Chattanooga Restaurant Entrepreneur Nathan Lindley
Entrepreneur and Owner Nathan Lindley featured in The Spring Issue of CityScope Magazine
Our own Nathan Lindley was featured among 5 notable Chattanooga entrepreneurs in a recent Entrepreneurial Spirit article written by Lucy Morris for The Spring Issue of CityScope Magazine.
"Grit, determination, and an unwavering but humble confidence are all requirements, not to mention a willingness to listen and value feedback, change course, and ask for help."
Read more of Nathan's Q&A with CityScope magazine below, or discover all 5 of the featured Chattanooga entrepreneurs in print or online at citscopemag.com.
Photo by Emily Long
Owner | Public House, The Social, Il Primo
Nathan Lindley’s career started off with a bang when he opened his first restaurant, St. John’s, at the age of 26. With an entrepreneurial mindset that melds his desire to work for himself and his passion for teaching others, he continues to push the envelope when it comes to creating culinary concepts customers love.
CS: How have you developed the concepts for your restaurants?
NL: The concept is always driven by who I think the customer would be and why I think they would come to my restaurant. Sometimes it takes a while to develop. Public House was met with a lot of confusion its first year and a half. In other cases, like with Il Primo, the demographics of the neighborhood helped guide the concept, and it seems to be what people wanted.
CS: Have there been times that things didn’t go quite as expected, or you had to pivot in some way?
NL: Definitely. In my professional career, I reached what I thought was a comfortable spot, then the recession hit, and I left Nashville and came back to Chattanooga. It was a difficult three years where I had to adjust to keep a restaurant open with half of the revenue I thought it’d bring in.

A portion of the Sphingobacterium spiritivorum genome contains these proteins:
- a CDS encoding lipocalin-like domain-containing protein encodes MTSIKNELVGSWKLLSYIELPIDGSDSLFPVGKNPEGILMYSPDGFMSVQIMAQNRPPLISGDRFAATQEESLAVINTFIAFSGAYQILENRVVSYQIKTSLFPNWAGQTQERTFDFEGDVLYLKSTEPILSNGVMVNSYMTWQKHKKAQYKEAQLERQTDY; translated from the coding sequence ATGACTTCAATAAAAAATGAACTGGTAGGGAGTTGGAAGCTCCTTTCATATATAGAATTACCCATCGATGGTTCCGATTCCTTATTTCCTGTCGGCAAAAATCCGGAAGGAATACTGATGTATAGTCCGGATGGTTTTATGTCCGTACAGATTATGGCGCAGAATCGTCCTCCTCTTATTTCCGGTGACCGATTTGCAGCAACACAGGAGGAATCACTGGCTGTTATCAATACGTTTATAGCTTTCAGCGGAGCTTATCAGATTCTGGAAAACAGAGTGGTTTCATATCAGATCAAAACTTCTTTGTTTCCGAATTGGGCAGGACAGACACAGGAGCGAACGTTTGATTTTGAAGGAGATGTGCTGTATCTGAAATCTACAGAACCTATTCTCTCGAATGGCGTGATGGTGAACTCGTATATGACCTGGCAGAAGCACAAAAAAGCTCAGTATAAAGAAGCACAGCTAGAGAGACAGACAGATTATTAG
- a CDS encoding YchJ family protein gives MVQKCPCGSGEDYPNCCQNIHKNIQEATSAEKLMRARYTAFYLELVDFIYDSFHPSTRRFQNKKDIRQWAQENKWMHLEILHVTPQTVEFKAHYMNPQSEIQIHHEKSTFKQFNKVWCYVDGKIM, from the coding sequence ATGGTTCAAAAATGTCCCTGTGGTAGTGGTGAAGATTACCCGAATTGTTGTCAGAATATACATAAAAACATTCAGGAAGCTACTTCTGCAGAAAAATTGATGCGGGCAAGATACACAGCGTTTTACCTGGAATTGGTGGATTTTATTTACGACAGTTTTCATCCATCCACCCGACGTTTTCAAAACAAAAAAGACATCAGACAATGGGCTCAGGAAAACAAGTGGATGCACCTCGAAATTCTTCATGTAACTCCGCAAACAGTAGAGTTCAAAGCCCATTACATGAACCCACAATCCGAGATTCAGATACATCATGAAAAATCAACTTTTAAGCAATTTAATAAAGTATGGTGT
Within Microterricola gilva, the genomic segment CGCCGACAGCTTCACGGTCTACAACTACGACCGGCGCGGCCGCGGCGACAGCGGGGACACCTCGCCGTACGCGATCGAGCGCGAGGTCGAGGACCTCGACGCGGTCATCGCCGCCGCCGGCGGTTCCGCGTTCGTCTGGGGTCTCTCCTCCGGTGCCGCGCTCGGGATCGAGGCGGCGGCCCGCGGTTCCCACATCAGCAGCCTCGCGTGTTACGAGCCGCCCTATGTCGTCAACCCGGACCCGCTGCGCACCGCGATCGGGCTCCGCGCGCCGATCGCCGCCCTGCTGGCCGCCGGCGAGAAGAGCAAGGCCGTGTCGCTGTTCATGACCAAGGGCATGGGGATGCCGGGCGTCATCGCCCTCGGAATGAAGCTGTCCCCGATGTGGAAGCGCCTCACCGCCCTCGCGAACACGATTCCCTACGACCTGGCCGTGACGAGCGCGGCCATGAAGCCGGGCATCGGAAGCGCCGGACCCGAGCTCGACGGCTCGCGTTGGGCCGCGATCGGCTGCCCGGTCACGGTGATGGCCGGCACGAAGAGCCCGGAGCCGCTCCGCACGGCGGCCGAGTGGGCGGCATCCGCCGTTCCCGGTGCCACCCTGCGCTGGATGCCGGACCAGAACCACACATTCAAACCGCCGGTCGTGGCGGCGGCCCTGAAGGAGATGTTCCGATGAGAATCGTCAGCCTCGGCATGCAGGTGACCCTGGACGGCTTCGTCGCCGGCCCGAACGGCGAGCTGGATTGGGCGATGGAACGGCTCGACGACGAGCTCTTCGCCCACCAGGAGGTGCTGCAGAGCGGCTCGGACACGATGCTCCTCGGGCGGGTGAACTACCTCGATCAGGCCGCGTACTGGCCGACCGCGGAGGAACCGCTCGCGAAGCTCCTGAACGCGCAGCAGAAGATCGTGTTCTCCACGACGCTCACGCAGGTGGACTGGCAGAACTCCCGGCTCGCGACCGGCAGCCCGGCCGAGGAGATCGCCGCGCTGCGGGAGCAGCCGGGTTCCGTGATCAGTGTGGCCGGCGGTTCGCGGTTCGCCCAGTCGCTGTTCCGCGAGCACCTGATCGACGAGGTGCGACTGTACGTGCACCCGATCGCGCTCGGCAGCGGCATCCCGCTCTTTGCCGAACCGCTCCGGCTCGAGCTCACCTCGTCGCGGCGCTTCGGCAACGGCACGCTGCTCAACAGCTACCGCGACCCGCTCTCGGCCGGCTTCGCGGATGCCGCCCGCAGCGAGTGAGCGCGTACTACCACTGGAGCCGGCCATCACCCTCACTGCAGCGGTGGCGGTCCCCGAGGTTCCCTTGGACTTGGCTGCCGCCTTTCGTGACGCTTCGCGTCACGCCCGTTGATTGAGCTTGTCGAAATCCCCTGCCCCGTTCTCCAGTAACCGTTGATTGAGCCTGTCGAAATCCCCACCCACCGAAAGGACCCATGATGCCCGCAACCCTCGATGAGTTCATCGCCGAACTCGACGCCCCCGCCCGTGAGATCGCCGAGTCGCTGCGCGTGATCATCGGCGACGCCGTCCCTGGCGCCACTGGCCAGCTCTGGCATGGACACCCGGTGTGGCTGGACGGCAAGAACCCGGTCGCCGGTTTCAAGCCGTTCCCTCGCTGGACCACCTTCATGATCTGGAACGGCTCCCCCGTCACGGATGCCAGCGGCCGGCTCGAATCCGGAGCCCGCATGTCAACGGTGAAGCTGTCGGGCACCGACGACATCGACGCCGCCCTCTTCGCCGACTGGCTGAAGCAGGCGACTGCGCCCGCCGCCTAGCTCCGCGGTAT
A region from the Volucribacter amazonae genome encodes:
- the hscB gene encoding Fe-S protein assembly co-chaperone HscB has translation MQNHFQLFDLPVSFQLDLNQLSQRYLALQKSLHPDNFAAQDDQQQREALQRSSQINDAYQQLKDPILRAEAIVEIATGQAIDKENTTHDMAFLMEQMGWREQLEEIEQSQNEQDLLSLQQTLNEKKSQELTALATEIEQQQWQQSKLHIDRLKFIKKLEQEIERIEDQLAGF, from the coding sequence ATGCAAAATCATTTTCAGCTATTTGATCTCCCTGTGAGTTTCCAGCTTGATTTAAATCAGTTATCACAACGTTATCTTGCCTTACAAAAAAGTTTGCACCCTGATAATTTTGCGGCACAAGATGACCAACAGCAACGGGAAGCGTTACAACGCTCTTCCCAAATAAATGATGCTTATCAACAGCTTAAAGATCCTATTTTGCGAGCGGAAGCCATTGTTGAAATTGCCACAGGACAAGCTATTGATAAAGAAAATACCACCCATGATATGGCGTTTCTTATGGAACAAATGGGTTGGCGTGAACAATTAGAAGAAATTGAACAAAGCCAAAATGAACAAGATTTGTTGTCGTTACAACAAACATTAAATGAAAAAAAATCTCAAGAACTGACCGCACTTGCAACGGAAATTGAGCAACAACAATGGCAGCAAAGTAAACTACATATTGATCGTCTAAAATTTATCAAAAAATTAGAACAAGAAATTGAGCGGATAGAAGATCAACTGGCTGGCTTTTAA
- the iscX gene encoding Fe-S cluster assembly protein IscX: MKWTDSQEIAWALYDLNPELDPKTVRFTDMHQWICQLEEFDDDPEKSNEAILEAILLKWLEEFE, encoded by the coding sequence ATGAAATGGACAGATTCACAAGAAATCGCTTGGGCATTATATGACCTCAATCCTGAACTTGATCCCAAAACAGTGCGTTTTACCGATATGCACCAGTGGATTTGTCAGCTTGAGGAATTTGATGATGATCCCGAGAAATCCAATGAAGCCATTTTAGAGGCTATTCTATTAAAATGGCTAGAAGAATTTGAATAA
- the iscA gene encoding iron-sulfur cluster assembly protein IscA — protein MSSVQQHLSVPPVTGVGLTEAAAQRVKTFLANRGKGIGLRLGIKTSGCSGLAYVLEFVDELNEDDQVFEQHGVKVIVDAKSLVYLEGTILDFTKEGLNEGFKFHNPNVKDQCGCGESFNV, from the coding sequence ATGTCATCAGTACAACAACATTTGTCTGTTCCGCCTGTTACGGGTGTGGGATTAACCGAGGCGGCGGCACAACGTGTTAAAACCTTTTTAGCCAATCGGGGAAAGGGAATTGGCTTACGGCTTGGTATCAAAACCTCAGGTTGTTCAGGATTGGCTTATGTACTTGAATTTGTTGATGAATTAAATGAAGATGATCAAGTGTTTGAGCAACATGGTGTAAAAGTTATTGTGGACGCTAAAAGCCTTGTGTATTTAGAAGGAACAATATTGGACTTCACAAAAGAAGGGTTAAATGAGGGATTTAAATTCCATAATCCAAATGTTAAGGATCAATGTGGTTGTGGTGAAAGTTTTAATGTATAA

CS: Have you had any mentors or people who were influential along the way?
NL: Frank Stitt, who I trained under at Bottega in Birmingham, had a huge influence on me. I learned from him decorum. He carries himself with such an ease and grace, and that carries over to his business. Everything about his restaurants matches his style and attention to detail.
CS: What are some of the greatest challenges entrepreneurs face?
NL: Funding is always a challenge. Getting other people to buy into your passion can be a challenge. The biggest challenge I’ve faced is learning how to work with people. In my early days, I was a terrible manager. I’ve learned a good manager is someone who can lead by example and also adjust to truly taking care of their coworkers along with the customer.
CS: What’s the best advice you have for current or future entrepreneurs?
NL: The main thing is to make sure you have a plan. You also can’t try to trick yourself into believing something’s going to work when it’s not. So many restaurants fail, and almost always you can tell the owner is passionate about it, but it’s not what the market or customer wants. You have to be willing to walk away, or it’ll kill you. A lot of people open restaurants out of passion but realize after six months they’re not going to make money or take a day off, and it stops being fun.
Written by Lucy Morris for The Spring Issue of CityScope Magazine.
Read the full article in CityScope's The Spring Issue 2020.